AP PHOTOS: Little relief as record temperatures sizzle around the world

A wave of heat is not loosening its grip on the globe.

Phoenix has broken its own streak of blistering hot days, southern Europeans and millions of people on vacation there broiled under near-record temperatures, while parts of the Middle East tested the limits of what the human body is capable of enduring.

Parts of southern Europe also have gone up in flames, with wildfires raging in Greece that forced evacuations and highway closures this week. People returned to their homes Tuesday when a fire finally receded after spending the night on beaches, in hotels and in public facilities.

The heat is expected to worsen again over the next few days.

People around the world sought shade and water for respite, including in Lebanon, Spain and Turkey, where even those used to high temperatures felt the unusually sweltering summer.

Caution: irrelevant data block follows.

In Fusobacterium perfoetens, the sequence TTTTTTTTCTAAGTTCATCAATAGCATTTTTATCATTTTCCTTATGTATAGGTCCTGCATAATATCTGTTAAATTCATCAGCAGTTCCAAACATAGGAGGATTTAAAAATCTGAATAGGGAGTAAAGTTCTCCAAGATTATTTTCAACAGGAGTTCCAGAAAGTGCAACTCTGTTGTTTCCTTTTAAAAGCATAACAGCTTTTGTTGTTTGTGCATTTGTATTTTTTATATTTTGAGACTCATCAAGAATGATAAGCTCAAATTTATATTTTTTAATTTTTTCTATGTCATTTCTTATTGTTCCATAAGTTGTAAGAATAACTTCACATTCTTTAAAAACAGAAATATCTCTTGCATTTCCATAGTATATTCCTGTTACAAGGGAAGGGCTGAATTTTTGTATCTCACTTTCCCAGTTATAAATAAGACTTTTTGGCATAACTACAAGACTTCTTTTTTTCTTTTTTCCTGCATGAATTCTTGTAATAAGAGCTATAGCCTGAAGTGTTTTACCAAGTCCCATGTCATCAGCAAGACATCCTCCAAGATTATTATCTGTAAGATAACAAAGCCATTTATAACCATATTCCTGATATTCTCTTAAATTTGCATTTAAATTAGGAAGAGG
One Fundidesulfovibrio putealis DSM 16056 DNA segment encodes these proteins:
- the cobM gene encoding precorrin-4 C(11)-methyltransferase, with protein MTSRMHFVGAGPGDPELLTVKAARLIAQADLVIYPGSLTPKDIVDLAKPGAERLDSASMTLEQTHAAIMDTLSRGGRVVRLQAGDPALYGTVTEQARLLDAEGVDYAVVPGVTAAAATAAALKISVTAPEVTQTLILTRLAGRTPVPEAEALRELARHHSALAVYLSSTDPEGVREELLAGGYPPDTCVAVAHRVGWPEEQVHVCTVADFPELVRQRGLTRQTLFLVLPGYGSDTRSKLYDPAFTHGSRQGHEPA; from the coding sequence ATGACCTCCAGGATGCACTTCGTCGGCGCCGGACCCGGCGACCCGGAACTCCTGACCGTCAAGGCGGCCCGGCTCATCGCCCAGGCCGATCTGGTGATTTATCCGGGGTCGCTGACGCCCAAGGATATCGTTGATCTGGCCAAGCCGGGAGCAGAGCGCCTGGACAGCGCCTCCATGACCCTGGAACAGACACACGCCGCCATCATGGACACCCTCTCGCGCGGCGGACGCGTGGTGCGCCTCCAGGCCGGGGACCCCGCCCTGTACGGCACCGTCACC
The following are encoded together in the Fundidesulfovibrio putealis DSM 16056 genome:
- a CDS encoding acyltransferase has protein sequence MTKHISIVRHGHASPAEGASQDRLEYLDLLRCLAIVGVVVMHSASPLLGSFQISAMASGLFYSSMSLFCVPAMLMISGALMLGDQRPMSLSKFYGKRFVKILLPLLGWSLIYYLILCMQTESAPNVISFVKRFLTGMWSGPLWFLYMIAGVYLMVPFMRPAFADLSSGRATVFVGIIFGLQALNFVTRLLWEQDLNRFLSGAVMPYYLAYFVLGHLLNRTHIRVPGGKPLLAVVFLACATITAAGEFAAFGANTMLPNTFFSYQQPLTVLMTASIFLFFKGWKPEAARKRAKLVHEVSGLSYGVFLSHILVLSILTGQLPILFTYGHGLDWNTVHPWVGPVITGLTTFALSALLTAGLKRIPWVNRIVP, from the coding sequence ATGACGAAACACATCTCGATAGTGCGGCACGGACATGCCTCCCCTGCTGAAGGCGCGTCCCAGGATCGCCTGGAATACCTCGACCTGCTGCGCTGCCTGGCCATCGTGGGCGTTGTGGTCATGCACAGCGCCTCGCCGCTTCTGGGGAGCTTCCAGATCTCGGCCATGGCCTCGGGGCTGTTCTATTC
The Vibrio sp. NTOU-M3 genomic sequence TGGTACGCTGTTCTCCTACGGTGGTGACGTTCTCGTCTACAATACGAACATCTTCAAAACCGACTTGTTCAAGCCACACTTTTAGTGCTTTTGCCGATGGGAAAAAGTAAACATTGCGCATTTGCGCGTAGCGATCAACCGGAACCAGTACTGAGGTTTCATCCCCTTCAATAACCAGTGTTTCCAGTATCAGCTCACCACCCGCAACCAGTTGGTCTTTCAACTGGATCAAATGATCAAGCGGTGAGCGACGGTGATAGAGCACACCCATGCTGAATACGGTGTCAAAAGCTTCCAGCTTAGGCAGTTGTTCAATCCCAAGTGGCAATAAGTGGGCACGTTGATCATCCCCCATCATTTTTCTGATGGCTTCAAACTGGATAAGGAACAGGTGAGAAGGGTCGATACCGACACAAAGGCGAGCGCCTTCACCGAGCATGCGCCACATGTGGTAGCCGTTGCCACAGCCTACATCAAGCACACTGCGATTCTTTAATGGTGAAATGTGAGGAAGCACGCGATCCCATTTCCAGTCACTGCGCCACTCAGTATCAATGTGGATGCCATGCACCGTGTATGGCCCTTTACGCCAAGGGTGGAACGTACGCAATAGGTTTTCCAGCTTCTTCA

There was some light relief, too, in Israel, where people took to the beach in mermaid tails.

This June was the hottest on record, and July is expected to be even hotter. The world has been in unchartered hot territory for most of the month, according to the University of Maine’s Climate Reanalyzer.

Climate change from the burning of coal, oil and natural gas is causing the world to warm, with the Earth’s average temperature about 2 degrees Fahrenheit (1.1 degrees Celsius) higher than pre-industrial times. It’s causing more record-breaking heat and extreme weather events around the world.


Associated Press climate and environmental coverage receives support from several private foundations. See more about AP’s climate initiative here. The AP is solely responsible for all content.

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